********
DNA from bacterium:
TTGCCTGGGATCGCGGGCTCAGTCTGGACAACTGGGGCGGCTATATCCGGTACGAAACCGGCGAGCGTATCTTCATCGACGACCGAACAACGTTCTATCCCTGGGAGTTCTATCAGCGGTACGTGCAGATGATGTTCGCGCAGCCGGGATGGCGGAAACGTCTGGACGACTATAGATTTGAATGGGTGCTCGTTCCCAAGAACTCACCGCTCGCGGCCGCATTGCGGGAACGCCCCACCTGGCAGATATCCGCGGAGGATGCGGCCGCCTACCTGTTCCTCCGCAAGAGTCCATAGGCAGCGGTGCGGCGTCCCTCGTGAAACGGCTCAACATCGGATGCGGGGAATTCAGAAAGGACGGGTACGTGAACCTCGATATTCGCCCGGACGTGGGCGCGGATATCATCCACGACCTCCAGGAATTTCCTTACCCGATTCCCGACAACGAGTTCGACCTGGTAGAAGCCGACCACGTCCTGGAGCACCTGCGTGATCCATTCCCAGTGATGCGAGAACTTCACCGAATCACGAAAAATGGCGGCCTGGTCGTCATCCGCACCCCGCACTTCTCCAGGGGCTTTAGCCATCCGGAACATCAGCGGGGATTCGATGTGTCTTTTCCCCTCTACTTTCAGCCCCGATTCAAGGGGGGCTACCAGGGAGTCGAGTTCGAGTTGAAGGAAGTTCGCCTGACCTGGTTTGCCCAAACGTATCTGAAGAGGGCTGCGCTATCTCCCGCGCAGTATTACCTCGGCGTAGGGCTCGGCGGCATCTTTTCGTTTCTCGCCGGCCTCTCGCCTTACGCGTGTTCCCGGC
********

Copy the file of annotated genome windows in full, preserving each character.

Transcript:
DNA from bacterium:
TTGCCTGGGATCGCGGGCTCAGTCTGGACAACTGGGGCGGCTATATCCGGTACGAAACCGGCGAGCGTATCTTCATCGACGACCGAACAACGTTCTATCCCTGGGAGTTCTATCAGCGGTACGTGCAGATGATGTTCGCGCAGCCGGGATGGCGGAAACGTCTGGACGACTATAGATTTGAATGGGTGCTCGTTCCCAAGAACTCACCGCTCGCGGCCGCATTGCGGGAACGCCCCACCTGGCAGATATCCGCGGAGGATGCGGCCGCCTACCTGTTCCTCCGCAAGAGTCCATAGGCAGCGGTGCGGCGTCCCTCGTGAAACGGCTCAACATCGGATGCGGGGAATTCAGAAAGGACGGGTACGTGAACCTCGATATTCGCCCGGACGTGGGCGCGGATATCATCCACGACCTCCAGGAATTTCCTTACCCGATTCCCGACAACGAGTTCGACCTGGTAGAAGCCGACCACGTCCTGGAGCACCTGCGTGATCCATTCCCAGTGATGCGAGAACTTCACCGAATCACGAAAAATGGCGGCCTGGTCGTCATCCGCACCCCGCACTTCTCCAGGGGCTTTAGCCATCCGGAACATCAGCGGGGATTCGATGTGTCTTTTCCCCTCTACTTTCAGCCCCGATTCAAGGGGGGCTACCAGGGAGTCGAGTTCGAGTTGAAGGAAGTTCGCCTGACCTGGTTTGCCCAAACGTATCTGAAGAGGGCTGCGCTATCTCCCGCGCAGTATTACCTCGGCGTAGGGCTCGGCGGCATCTTTTCGTTTCTCGCCGGCCTCTCGCCTTACGCGTGTTCCCGGC